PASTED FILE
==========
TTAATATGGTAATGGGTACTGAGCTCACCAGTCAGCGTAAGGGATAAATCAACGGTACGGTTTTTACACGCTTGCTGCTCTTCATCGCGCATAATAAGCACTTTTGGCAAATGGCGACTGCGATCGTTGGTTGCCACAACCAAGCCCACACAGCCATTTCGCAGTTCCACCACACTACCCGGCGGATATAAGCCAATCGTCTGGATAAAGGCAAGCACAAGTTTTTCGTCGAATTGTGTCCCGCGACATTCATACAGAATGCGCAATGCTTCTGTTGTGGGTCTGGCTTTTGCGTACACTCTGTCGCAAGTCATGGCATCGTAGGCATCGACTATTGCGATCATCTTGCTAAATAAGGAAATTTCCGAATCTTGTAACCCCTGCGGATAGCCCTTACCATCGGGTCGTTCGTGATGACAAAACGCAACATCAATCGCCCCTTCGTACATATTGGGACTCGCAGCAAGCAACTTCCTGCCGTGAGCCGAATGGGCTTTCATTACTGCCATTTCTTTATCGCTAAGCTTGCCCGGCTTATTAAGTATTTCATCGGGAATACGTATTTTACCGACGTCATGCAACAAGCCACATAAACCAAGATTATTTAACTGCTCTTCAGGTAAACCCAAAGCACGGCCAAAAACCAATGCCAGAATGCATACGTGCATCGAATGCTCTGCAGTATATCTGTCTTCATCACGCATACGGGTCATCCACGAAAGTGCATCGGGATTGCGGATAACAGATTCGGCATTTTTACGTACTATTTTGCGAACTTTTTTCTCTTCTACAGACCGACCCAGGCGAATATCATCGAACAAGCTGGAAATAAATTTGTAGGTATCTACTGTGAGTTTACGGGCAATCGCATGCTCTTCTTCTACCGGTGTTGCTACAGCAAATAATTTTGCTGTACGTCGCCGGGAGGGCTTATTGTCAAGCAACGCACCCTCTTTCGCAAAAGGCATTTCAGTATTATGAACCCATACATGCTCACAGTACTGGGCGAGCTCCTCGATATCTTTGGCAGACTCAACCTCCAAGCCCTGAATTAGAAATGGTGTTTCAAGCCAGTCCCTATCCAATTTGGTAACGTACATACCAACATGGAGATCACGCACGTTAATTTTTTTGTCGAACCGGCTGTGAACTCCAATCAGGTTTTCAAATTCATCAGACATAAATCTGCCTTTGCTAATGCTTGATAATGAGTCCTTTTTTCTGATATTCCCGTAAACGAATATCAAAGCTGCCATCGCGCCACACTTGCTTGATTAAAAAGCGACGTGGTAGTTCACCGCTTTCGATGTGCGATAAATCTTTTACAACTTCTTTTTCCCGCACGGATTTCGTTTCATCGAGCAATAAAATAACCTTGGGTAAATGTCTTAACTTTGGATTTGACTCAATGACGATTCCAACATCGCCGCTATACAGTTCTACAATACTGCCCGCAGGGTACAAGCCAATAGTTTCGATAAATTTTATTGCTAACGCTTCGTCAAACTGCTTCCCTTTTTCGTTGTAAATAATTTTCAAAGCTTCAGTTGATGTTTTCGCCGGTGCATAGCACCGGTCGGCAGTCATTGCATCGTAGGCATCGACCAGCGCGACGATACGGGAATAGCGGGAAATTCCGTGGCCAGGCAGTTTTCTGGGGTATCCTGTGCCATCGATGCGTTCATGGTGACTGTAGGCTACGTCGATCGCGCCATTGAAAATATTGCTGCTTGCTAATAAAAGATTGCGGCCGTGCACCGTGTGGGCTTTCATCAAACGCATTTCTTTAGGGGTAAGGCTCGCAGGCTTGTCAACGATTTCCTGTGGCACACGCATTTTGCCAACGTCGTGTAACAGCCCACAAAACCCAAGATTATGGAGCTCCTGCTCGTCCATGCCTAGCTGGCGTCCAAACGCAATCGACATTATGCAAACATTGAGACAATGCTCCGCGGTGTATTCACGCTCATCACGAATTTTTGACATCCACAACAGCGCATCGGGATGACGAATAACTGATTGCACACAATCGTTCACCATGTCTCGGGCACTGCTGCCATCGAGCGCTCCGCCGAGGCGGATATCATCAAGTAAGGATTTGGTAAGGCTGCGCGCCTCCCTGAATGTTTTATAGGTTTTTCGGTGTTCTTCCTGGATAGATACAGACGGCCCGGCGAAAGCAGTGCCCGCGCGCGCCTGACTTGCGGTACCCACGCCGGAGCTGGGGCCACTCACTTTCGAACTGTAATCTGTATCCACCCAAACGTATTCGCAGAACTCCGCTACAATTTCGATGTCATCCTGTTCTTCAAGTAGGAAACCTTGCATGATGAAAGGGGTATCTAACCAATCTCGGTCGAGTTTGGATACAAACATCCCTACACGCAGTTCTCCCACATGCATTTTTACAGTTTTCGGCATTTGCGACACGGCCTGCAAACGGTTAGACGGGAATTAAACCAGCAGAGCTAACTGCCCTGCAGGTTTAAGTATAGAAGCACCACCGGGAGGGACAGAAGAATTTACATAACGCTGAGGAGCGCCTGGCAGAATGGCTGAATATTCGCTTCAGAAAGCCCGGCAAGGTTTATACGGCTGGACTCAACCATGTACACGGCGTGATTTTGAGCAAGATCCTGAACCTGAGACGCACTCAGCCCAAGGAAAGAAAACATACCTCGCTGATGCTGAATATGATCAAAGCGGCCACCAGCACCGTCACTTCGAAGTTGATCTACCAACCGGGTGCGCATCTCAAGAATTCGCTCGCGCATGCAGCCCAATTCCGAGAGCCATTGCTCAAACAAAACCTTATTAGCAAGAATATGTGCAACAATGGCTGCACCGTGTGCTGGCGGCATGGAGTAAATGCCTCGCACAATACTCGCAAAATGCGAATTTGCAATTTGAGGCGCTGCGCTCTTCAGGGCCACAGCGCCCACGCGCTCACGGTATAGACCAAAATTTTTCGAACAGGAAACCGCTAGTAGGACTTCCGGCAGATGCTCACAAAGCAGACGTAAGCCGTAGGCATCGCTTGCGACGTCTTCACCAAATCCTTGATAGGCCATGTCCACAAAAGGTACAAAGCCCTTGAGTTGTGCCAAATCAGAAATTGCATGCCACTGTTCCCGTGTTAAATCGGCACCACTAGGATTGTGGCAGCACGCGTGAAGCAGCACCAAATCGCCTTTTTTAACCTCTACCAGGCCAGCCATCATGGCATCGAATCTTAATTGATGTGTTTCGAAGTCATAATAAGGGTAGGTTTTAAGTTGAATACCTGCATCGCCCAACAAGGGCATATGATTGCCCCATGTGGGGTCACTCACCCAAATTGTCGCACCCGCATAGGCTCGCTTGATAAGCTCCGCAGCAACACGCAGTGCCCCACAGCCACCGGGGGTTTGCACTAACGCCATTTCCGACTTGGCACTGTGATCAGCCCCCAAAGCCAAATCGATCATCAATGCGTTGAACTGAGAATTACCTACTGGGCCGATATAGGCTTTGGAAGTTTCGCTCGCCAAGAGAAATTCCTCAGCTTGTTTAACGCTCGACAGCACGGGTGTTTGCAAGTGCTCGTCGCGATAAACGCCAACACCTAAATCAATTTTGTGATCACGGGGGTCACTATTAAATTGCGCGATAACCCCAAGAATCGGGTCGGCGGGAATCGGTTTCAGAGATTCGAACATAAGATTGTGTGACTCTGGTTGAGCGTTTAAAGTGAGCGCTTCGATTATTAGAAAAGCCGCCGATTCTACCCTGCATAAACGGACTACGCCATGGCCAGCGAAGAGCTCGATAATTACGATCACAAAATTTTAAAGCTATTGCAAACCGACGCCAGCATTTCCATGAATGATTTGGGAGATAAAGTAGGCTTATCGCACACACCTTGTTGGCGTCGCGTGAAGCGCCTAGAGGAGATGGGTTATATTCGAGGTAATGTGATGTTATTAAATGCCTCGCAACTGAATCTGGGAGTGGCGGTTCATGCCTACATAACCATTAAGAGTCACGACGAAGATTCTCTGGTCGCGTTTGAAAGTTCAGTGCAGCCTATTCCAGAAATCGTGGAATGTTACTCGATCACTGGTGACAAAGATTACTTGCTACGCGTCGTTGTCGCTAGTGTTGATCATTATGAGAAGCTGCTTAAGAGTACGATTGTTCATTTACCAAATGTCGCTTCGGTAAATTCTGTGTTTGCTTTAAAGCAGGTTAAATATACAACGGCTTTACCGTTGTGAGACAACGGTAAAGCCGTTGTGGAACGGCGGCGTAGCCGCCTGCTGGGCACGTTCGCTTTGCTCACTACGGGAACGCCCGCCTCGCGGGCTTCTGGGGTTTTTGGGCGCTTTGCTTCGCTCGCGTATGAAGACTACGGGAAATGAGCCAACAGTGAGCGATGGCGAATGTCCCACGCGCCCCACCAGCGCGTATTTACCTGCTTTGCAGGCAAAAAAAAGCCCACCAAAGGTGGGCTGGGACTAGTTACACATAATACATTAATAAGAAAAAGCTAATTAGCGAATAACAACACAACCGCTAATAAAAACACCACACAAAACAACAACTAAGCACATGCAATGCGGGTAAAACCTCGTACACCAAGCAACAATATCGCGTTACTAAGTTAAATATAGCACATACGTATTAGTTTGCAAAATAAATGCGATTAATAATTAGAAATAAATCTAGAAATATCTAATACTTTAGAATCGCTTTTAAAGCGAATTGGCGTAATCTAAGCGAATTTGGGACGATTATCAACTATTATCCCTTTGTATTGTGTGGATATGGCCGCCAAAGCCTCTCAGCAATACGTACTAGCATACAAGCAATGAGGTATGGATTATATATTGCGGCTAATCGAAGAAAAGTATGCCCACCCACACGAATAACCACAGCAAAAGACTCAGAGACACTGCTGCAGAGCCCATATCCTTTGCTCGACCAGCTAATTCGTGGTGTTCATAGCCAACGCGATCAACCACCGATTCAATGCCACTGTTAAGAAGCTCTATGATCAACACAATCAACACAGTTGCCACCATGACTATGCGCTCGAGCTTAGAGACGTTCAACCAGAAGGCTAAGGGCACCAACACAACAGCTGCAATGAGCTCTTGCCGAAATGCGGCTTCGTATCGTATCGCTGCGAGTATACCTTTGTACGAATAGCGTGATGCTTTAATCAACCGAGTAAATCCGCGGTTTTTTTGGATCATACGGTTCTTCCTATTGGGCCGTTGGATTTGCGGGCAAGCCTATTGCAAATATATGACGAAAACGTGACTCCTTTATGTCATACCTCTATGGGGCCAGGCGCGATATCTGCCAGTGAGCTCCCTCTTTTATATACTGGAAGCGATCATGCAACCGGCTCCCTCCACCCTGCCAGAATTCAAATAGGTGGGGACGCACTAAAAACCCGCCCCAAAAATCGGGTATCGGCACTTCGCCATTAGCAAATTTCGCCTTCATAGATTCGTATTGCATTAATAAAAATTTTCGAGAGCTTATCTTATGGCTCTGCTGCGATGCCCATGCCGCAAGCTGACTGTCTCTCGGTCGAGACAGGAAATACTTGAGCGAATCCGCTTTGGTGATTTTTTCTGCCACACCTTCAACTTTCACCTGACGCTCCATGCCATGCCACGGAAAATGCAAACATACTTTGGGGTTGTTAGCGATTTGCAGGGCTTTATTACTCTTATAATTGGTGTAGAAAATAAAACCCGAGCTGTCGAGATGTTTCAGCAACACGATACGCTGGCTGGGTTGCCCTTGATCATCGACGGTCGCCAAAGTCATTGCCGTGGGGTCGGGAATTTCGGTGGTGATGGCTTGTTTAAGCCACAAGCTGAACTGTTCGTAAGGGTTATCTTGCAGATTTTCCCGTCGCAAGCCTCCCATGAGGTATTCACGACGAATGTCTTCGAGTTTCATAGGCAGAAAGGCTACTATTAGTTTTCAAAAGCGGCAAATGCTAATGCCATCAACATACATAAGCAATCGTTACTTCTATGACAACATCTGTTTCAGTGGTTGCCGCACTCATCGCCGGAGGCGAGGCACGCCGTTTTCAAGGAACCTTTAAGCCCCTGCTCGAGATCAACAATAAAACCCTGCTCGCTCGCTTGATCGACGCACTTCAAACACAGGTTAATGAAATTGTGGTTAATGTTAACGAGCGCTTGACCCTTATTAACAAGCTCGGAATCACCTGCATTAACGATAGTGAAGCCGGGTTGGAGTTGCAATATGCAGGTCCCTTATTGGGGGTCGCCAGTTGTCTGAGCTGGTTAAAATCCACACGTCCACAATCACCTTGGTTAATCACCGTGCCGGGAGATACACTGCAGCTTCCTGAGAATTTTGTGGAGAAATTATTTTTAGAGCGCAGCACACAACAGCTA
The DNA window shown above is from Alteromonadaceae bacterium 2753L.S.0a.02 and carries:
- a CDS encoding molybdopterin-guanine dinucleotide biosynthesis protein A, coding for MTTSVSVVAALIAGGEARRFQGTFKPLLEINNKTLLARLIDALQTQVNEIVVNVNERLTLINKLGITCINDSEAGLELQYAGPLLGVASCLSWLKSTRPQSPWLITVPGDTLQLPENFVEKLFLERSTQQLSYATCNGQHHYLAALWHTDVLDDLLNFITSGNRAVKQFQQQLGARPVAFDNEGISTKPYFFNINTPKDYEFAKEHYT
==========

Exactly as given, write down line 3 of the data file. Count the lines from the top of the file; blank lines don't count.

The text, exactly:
- a CDS encoding molybdopterin-guanine dinucleotide biosynthesis protein A, coding for MTTSVSVVAALIAGGEARRFQGTFKPLLEINNKTLLARLIDALQTQVNEIVVNVNERLTLINKLGITCINDSEAGLELQYAGPLLGVASCLSWLKSTRPQSPWLITVPGDTLQLPENFVEKLFLERSTQQLSYATCNGQHHYLAALWHTDVLDDLLNFITSGNRAVKQFQQQLGARPVAFDNEGISTKPYFFNINTPKDYEFAKEHYT